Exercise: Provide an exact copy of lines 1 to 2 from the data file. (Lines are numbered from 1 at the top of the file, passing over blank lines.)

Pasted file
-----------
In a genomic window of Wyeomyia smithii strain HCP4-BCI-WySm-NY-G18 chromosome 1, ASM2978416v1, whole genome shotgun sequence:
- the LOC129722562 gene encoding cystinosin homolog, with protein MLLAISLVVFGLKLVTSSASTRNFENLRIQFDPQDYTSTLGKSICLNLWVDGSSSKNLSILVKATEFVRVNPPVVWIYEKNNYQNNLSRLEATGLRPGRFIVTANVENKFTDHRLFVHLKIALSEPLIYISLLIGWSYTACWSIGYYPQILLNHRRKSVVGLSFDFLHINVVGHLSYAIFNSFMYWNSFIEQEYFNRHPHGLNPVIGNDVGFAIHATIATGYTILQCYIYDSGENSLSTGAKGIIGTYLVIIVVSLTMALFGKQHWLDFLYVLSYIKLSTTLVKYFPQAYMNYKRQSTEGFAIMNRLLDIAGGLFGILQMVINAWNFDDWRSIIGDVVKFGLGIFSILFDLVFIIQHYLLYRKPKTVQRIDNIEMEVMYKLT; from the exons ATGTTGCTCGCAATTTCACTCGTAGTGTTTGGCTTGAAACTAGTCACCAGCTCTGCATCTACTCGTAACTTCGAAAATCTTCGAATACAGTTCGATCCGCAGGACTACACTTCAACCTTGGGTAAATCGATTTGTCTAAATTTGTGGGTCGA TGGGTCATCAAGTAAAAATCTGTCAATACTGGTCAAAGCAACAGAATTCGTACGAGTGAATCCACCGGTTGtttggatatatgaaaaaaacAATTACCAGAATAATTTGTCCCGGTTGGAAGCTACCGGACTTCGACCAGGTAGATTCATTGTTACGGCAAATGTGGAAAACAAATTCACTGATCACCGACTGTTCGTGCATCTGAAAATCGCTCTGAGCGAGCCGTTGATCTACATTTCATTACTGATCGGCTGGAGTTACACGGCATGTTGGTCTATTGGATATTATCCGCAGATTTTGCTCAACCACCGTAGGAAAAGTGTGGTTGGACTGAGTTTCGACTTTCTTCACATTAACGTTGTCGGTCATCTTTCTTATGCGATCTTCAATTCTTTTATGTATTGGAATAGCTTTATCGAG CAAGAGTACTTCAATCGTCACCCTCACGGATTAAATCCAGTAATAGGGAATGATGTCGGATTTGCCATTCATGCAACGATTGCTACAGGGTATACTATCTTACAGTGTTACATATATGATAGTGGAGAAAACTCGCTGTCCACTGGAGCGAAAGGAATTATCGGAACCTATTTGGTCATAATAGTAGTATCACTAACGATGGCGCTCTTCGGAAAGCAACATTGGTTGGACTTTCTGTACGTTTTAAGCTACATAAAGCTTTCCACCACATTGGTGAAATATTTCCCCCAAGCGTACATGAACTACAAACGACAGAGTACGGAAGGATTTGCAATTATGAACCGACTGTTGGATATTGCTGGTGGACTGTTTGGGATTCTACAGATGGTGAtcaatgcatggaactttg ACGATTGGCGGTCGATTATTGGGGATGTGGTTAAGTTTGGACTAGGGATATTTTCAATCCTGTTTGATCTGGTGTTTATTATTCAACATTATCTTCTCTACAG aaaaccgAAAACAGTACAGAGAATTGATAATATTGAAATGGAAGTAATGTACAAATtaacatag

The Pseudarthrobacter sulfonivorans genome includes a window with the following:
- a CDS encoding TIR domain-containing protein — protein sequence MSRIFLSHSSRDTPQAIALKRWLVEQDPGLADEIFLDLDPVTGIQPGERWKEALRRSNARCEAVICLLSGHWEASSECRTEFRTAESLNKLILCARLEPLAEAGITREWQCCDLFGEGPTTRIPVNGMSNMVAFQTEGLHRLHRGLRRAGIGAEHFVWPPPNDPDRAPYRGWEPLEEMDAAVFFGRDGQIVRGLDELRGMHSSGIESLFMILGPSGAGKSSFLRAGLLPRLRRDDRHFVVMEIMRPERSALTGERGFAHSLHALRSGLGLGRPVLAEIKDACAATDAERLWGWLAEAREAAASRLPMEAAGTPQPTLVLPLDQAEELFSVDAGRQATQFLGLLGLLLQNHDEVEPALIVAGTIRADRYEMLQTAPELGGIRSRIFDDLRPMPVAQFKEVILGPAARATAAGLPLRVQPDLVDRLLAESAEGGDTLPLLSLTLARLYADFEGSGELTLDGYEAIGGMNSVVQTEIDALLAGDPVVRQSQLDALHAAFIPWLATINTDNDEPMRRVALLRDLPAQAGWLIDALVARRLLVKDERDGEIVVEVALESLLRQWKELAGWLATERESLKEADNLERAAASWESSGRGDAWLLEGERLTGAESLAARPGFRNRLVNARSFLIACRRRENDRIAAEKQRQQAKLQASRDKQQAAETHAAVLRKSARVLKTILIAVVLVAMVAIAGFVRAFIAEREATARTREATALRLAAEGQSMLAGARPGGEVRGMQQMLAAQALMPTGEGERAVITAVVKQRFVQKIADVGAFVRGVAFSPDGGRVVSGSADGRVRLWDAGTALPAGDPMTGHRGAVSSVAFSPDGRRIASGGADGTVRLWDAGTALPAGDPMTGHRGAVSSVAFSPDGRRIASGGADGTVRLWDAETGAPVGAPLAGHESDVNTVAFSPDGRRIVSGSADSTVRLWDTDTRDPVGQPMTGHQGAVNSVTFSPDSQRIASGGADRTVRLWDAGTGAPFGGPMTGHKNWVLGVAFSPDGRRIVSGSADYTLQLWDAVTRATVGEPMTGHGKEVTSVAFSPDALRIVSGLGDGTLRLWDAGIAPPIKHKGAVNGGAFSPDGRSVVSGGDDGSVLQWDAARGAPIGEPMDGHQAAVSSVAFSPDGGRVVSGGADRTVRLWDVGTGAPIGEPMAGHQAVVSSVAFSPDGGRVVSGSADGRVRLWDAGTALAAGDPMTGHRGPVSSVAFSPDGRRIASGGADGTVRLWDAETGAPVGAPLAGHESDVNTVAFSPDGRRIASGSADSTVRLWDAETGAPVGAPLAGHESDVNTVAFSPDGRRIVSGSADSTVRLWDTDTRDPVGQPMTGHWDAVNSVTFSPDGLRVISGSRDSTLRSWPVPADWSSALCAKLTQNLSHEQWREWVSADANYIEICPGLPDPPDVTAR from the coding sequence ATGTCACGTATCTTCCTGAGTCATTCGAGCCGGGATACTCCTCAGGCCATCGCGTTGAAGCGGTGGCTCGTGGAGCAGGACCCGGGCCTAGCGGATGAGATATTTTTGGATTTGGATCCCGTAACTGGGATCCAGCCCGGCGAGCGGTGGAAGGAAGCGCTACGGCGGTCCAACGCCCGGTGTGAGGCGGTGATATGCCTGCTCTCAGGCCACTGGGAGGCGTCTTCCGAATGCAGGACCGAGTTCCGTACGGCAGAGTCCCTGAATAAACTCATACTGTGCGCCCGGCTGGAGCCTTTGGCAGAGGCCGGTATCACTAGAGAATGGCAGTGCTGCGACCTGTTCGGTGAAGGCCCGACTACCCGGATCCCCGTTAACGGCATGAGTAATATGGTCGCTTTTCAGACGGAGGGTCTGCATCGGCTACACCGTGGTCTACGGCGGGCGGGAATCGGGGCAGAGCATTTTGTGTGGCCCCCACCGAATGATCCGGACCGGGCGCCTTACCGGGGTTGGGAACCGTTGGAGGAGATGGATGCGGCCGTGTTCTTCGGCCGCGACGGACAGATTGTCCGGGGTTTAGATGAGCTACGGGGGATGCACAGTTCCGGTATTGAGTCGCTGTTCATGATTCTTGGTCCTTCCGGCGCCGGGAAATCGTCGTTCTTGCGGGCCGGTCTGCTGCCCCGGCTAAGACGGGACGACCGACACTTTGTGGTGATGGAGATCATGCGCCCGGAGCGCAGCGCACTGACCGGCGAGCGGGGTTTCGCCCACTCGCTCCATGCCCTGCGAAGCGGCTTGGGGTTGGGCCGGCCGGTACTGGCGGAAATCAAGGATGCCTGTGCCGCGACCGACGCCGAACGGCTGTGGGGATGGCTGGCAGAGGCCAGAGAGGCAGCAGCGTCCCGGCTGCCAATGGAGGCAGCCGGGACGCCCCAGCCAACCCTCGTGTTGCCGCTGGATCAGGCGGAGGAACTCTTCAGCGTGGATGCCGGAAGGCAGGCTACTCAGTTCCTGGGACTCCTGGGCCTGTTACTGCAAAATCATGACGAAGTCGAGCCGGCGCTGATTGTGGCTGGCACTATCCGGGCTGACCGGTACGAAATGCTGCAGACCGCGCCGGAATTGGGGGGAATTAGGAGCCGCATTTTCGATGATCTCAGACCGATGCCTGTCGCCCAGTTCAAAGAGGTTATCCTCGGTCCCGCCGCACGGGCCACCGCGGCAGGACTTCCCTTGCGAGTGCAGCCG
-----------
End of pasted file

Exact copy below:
In a genomic window of Wyeomyia smithii strain HCP4-BCI-WySm-NY-G18 chromosome 1, ASM2978416v1, whole genome shotgun sequence:
- the LOC129722562 gene encoding cystinosin homolog, with protein MLLAISLVVFGLKLVTSSASTRNFENLRIQFDPQDYTSTLGKSICLNLWVDGSSSKNLSILVKATEFVRVNPPVVWIYEKNNYQNNLSRLEATGLRPGRFIVTANVENKFTDHRLFVHLKIALSEPLIYISLLIGWSYTACWSIGYYPQILLNHRRKSVVGLSFDFLHINVVGHLSYAIFNSFMYWNSFIEQEYFNRHPHGLNPVIGNDVGFAIHATIATGYTILQCYIYDSGENSLSTGAKGIIGTYLVIIVVSLTMALFGKQHWLDFLYVLSYIKLSTTLVKYFPQAYMNYKRQSTEGFAIMNRLLDIAGGLFGILQMVINAWNFDDWRSIIGDVVKFGLGIFSILFDLVFIIQHYLLYRKPKTVQRIDNIEMEVMYKLT; from the exons ATGTTGCTCGCAATTTCACTCGTAGTGTTTGGCTTGAAACTAGTCACCAGCTCTGCATCTACTCGTAACTTCGAAAATCTTCGAATACAGTTCGATCCGCAGGACTACACTTCAACCTTGGGTAAATCGATTTGTCTAAATTTGTGGGTCGA TGGGTCATCAAGTAAAAATCTGTCAATACTGGTCAAAGCAACAGAATTCGTACGAGTGAATCCACCGGTTGtttggatatatgaaaaaaacAATTACCAGAATAATTTGTCCCGGTTGGAAGCTACCGGACTTCGACCAGGTAGATTCATTGTTACGGCAAATGTGGAAAACAAATTCACTGATCACCGACTGTTCGTGCATCTGAAAATCGCTCTGAGCGAGCCGTTGATCTACATTTCATTACTGATCGGCTGGAGTTACACGGCATGTTGGTCTATTGGATATTATCCGCAGATTTTGCTCAACCACCGTAGGAAAAGTGTGGTTGGACTGAGTTTCGACTTTCTTCACATTAACGTTGTCGGTCATCTTTCTTATGCGATCTTCAATTCTTTTATGTATTGGAATAGCTTTATCGAG CAAGAGTACTTCAATCGTCACCCTCACGGATTAAATCCAGTAATAGGGAATGATGTCGGATTTGCCATTCATGCAACGATTGCTACAGGGTATACTATCTTACAGTGTTACATATATGATAGTGGAGAAAACTCGCTGTCCACTGGAGCGAAAGGAATTATCGGAACCTATTTGGTCATAATAGTAGTATCACTAACGATGGCGCTCTTCGGAAAGCAACATTGGTTGGACTTTCTGTACGTTTTAAGCTACATAAAGCTTTCCACCACATTGGTGAAATATTTCCCCCAAGCGTACATGAACTACAAACGACAGAGTACGGAAGGATTTGCAATTATGAACCGACTGTTGGATATTGCTGGTGGACTGTTTGGGATTCTACAGATGGTGAtcaatgcatggaactttg ACGATTGGCGGTCGATTATTGGGGATGTGGTTAAGTTTGGACTAGGGATATTTTCAATCCTGTTTGATCTGGTGTTTATTATTCAACATTATCTTCTCTACAG aaaaccgAAAACAGTACAGAGAATTGATAATATTGAAATGGAAGTAATGTACAAATtaacatag